5 ways to get rid of the shanks, according to Top 100 Teachers

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These are the best ways to cure yourself of the shanks.

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Welcome to GOLF’s Top 100 Teacher roundtable, where some of the best instructors in the business answer the game’s most perplexing questions. The goal? To help your game and lower your scores ASAP.

Shanks are a terrifying ailment. One swing everything is fine and dandy, and the next your ball is shooting at a 45-degree angle into the trees. The shanks are something that can happen to anyone, and at any time. The scariest cases come when you’re in the middle of your round.

But how do you correct the shanks in the midst of your round? We asked some experts for their advice. Here’s what they had to say.

1. Try to miss the ball on the inside

The shanks are caused by an open club face and a cast pattern during transition and release 95 percent of the time. Close the club face and try to intentionally swing and miss the ball to the inside (closer to you) from a normal address position. This will get your contact away from the hosel and toward the center of the clubface. -Jeff Leishman, Dye Preserve, Jupiter, Fla.

2. Stand farther from the ball

Shanks on the course for high-handicap players can be scary. Most of the time they are caused by incorrect concepts. There are many ways to correct a shank, however, standing a little further away from the ball and keeping your weight on your heels the entire swing is the easiest way to correct it on the fly. -Bill Moretti, Austin, Texas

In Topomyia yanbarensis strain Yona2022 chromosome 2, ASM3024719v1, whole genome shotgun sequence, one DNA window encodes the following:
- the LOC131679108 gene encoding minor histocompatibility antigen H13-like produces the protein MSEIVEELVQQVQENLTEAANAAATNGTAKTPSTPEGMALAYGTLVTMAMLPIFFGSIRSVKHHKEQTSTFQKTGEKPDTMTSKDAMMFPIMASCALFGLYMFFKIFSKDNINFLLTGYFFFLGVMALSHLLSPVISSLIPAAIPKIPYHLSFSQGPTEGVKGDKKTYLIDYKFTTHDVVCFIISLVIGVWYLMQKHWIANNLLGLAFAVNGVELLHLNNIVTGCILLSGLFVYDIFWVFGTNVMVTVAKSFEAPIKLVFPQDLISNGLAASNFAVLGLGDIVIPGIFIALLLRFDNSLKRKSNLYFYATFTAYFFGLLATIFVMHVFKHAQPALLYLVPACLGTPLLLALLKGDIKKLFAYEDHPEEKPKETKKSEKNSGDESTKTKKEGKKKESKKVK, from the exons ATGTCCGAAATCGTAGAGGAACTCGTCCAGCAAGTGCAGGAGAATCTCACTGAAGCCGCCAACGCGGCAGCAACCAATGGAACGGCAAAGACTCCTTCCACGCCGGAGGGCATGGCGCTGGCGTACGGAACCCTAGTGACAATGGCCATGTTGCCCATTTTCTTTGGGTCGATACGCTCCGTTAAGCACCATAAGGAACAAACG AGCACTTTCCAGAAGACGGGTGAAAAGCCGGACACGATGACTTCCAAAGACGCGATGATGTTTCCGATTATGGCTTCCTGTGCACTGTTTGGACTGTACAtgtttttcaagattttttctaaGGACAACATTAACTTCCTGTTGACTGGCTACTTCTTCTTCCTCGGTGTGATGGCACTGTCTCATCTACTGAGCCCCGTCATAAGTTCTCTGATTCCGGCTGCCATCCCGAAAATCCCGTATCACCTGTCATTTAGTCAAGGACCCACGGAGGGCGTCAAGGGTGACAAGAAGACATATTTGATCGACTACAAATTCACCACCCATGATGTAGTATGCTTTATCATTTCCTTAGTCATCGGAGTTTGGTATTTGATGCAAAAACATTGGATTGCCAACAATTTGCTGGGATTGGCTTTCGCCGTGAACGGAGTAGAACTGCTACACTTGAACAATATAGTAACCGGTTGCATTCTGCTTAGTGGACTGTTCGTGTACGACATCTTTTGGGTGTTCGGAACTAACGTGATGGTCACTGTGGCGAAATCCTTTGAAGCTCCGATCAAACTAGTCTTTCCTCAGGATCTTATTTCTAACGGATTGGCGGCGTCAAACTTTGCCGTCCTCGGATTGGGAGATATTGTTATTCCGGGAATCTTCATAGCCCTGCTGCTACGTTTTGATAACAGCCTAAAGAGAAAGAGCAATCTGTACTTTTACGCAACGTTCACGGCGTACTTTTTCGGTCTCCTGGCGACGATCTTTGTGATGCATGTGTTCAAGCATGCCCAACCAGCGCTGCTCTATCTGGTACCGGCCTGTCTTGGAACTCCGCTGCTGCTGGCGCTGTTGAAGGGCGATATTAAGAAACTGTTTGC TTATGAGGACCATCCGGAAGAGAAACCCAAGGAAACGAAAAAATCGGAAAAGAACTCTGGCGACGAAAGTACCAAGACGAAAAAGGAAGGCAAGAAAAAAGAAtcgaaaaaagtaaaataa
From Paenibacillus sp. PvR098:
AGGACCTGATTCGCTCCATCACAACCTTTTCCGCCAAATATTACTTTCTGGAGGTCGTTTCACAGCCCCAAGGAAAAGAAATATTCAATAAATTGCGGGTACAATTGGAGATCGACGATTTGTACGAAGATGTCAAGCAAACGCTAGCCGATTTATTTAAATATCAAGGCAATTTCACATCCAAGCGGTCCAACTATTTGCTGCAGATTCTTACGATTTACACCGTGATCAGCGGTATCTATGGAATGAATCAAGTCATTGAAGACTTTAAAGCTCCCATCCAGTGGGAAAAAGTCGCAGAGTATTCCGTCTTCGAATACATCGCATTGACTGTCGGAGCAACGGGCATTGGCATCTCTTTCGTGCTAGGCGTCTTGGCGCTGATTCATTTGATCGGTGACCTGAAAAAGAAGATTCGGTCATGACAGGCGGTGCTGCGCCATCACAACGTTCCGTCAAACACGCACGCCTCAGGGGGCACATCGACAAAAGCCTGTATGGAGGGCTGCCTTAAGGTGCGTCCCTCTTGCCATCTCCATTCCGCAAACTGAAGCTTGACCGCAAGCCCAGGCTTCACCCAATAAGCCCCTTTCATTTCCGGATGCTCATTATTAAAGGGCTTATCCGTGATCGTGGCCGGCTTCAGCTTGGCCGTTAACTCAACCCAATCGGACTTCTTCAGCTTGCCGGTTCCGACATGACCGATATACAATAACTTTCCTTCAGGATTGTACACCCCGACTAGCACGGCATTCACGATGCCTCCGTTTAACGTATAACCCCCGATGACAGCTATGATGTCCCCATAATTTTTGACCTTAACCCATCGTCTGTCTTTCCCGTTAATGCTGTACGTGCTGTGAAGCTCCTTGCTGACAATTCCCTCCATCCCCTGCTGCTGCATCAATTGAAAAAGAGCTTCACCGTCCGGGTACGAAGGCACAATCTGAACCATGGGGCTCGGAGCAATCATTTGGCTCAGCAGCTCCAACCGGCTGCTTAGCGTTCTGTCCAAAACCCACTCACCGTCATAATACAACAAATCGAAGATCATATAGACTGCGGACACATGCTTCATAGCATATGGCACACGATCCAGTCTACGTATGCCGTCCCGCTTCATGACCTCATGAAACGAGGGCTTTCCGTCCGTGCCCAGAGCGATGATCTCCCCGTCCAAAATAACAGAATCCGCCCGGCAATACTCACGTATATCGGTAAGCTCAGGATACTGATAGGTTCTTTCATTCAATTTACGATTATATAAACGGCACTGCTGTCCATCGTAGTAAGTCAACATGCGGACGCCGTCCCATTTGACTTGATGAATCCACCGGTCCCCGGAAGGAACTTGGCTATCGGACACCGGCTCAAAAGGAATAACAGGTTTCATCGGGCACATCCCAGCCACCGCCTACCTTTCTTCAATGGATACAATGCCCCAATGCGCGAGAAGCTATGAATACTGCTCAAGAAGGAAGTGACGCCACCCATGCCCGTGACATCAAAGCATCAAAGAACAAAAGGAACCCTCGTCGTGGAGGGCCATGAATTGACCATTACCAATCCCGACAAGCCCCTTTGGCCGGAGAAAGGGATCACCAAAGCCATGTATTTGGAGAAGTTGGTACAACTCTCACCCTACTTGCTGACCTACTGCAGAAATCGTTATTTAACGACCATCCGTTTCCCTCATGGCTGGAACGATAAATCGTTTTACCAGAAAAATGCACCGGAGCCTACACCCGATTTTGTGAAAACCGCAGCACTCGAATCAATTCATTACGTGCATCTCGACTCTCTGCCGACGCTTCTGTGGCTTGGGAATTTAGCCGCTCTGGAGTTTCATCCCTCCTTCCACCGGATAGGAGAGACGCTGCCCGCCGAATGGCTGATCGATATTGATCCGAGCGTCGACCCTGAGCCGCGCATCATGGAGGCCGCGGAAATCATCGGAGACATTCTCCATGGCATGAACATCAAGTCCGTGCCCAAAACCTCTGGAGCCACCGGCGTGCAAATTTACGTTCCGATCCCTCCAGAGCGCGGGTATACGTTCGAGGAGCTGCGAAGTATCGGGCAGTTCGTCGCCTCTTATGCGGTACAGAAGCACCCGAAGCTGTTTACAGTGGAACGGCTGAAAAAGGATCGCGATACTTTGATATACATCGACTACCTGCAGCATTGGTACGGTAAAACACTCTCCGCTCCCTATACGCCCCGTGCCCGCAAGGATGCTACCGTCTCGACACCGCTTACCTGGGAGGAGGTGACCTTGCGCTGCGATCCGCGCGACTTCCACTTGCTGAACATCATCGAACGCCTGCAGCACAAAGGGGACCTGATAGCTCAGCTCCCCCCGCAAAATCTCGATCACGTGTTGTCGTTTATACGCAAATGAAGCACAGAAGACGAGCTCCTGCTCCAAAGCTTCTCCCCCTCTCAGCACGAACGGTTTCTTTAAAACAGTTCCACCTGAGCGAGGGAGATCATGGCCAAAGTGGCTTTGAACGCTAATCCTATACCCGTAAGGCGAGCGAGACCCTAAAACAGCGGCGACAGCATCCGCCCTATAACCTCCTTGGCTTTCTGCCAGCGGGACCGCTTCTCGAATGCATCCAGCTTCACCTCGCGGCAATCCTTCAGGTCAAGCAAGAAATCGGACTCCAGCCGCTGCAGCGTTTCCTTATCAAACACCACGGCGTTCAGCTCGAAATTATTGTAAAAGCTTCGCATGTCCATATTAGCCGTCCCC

3. Stay tall through the swing

First, take a deep breath. Next, lighten your grip and try to stay tall during the swing. Most shanks are due to getting your weight out on your toes, so take a few practice swings with a lighter grip and stay tall through the swing. Finally, keep your hands close to your body through the impact area. -Suzy Whaley, C.C. at Mirasol, Palm Beach Gardens, Fla.

4. Focus on the inside of the ball

The easiest way to fix shanks mid-round is to focus on a blade of grass to the inside of the golf ball. With your next swing make sure the middle of the clubface hits that blade of grass. This exposes the middle (or even toe) of the clubface and divorces your swing from the hosel. -Mark Durland, Durland Golf School at Naples Grande, Naples, Fla.

5. Have a drink

If you are playing recreationally, tee up the ball and focus totally on swinging the clubhead to the target. This can remove the anxiety out of your mind and body so you can free up your swing. If you are too far into that downward spiral, I would suggest you stop playing, look for the beverage cart and have a drink! Then, go see your coach. -Carol Preisinger, Kiawah Island Club, Kiawah Island, S.C.

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Golf.com Editor

Zephyr Melton is an assistant editor for GOLF.com where he spends his days blogging, producing and editing. Prior to joining the team at GOLF.com, he attended the University of Texas followed by stops with Team USA, the Green Bay Packers and the PGA Tour. He assists on all things instruction and is the staff’s self-appointed development tour “expert.”